The calm of Easter Sunday was shattered by gruesome bombings that killed at least 207 people in Sri Lankan churches and hotels.
Though it’s not clear who’s behind the eight explosions that forced the country of 21 million people to go on lockdown, they are “certainly acts of terror,” said Manisha Gunasekera, high commissioner of Sri Lanka to the UK.
An intelligence memo warning of a possible attack had circulated 10 days earlier, raising questions about whether more preventative measures could have been taken.
“Serious action need to be taken as to why this warning was ignored,” Sri Lanka’s Minister of Telecommunications, Harin Fernando, tweeted along with a photo of the memo. The document, titled “Information of an alleged plan attack,” is dated April 11 and signed by the Deputy Inspector General of Police, Priyalal Dissanayake.
The Catholic community in Chicago is responding with prayers and condolences after the bombings on Easter Sunday.
“The real message of Easter is that the risen Lord shares the message of ‘peace be with you.’ Easter is the celebration or the feast of peace," said Fr. George Danavelil, Director of Faith Formation at St. Thomas Syro Malabar in west suburban Berkeley.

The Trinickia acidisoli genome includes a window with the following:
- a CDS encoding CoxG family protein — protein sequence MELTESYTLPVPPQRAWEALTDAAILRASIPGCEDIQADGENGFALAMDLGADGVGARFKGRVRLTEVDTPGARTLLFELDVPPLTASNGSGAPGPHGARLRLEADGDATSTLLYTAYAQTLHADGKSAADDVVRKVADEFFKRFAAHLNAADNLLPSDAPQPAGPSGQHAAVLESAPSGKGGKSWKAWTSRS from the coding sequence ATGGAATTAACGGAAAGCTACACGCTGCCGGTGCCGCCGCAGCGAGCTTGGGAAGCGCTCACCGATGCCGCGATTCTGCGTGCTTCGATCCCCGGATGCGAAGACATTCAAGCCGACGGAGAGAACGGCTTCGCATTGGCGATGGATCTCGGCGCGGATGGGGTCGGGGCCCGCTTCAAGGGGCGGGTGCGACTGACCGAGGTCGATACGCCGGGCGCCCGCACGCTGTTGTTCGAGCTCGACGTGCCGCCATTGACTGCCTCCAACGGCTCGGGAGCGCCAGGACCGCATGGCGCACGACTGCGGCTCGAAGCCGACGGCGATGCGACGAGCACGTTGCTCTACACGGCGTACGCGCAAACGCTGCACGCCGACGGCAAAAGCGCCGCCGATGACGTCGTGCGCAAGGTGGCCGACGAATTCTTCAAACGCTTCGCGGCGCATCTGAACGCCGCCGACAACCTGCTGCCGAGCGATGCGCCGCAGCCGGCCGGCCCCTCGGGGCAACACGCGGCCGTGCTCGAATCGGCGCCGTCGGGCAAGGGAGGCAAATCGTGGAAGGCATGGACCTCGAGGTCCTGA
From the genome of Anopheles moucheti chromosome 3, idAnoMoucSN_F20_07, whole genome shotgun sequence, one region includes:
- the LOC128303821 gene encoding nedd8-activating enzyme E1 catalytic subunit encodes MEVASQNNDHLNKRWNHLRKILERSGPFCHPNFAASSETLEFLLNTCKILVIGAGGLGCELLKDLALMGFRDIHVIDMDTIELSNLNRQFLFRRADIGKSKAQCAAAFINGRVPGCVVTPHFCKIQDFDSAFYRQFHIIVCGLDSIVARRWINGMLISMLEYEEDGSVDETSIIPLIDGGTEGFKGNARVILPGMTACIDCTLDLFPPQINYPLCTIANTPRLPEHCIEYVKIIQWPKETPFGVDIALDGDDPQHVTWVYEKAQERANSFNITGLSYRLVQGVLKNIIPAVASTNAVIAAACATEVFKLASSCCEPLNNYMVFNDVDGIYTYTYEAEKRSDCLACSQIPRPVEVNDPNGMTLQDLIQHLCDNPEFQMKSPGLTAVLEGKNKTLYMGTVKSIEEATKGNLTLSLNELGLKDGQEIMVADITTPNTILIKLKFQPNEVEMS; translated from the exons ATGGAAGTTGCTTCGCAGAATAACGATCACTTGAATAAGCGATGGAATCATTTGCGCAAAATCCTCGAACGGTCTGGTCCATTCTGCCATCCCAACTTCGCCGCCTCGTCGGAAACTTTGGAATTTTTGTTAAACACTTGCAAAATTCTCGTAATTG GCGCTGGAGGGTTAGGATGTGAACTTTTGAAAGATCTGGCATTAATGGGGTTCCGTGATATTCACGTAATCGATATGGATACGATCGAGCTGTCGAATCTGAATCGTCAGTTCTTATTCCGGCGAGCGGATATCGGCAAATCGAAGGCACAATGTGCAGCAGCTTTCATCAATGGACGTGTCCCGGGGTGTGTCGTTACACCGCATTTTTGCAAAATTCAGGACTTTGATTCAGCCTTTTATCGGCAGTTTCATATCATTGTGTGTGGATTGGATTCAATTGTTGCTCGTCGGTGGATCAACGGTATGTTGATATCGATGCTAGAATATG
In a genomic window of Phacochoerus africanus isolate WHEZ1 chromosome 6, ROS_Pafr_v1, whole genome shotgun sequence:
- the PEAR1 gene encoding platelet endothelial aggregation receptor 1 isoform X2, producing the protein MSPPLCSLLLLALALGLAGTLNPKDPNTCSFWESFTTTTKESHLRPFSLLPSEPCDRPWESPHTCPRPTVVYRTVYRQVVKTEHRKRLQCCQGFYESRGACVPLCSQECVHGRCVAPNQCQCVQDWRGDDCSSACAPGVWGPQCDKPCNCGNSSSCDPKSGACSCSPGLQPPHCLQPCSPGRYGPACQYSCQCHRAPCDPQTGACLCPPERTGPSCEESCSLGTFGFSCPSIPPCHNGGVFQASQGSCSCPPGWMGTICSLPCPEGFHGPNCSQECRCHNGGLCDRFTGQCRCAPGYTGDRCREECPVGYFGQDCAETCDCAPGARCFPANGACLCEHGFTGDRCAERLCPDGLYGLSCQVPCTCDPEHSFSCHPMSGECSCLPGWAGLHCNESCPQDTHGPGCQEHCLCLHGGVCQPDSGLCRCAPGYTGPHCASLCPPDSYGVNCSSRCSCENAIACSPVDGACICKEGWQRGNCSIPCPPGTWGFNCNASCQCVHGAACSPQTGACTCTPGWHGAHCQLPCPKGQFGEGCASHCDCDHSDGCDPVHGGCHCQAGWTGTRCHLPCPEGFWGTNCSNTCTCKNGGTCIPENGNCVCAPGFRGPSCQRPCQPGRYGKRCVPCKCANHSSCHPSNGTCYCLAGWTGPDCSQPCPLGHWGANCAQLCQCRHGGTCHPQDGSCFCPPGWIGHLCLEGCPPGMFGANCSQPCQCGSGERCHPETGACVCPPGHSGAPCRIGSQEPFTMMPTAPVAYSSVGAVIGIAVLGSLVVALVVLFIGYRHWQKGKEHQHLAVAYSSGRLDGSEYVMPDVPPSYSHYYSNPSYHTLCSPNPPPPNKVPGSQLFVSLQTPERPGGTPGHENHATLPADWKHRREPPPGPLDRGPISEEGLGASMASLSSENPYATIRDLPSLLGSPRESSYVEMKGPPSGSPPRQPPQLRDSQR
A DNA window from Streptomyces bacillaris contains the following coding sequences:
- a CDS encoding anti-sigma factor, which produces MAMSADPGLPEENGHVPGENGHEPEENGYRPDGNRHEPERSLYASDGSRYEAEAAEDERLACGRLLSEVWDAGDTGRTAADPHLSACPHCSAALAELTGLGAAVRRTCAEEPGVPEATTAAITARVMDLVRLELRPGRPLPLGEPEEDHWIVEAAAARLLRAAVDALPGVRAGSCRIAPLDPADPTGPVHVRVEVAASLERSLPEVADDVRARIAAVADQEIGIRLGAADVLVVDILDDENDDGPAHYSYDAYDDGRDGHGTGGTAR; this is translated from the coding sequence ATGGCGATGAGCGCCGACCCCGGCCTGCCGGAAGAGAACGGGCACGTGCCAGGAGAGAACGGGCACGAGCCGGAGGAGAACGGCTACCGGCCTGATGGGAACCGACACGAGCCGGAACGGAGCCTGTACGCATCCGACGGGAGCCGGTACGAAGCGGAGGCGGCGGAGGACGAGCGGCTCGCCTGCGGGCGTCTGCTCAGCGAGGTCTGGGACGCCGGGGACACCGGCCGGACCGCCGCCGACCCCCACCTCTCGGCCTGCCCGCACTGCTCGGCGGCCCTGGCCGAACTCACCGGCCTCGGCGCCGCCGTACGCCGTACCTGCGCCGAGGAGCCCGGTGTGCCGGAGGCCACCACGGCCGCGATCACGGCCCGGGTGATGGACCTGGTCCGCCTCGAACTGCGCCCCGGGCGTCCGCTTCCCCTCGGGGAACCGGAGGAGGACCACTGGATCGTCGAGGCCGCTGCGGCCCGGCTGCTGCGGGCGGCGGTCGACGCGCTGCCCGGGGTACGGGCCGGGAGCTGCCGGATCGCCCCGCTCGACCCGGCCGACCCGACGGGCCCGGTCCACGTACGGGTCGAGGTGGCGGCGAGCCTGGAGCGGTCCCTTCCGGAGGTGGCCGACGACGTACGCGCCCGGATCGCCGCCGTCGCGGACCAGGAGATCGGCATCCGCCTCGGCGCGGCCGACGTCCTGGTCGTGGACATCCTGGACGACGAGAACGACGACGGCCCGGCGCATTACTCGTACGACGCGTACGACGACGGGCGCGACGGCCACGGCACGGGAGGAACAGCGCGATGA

"Life is precious – we lost the lives of more than 180 people, that’s a great loss for the nation, for the whole world, especially their families,” Fr. Danavelil said.
The explosions blew out the tiled roofs of churches and hotel windows, killing worshippers and hotel guests in the process.
Images and footage showed bloodied pews, broken glass, and plumes of smoke.
"You can see pieces of flesh thrown all over the walls and on the sanctuary and even outside of the church," Father Edmond Tillekeratne, social communications director for the Archdiocese of Colombo, told CNN from St. Sebastian's Church, one of the explosion sites.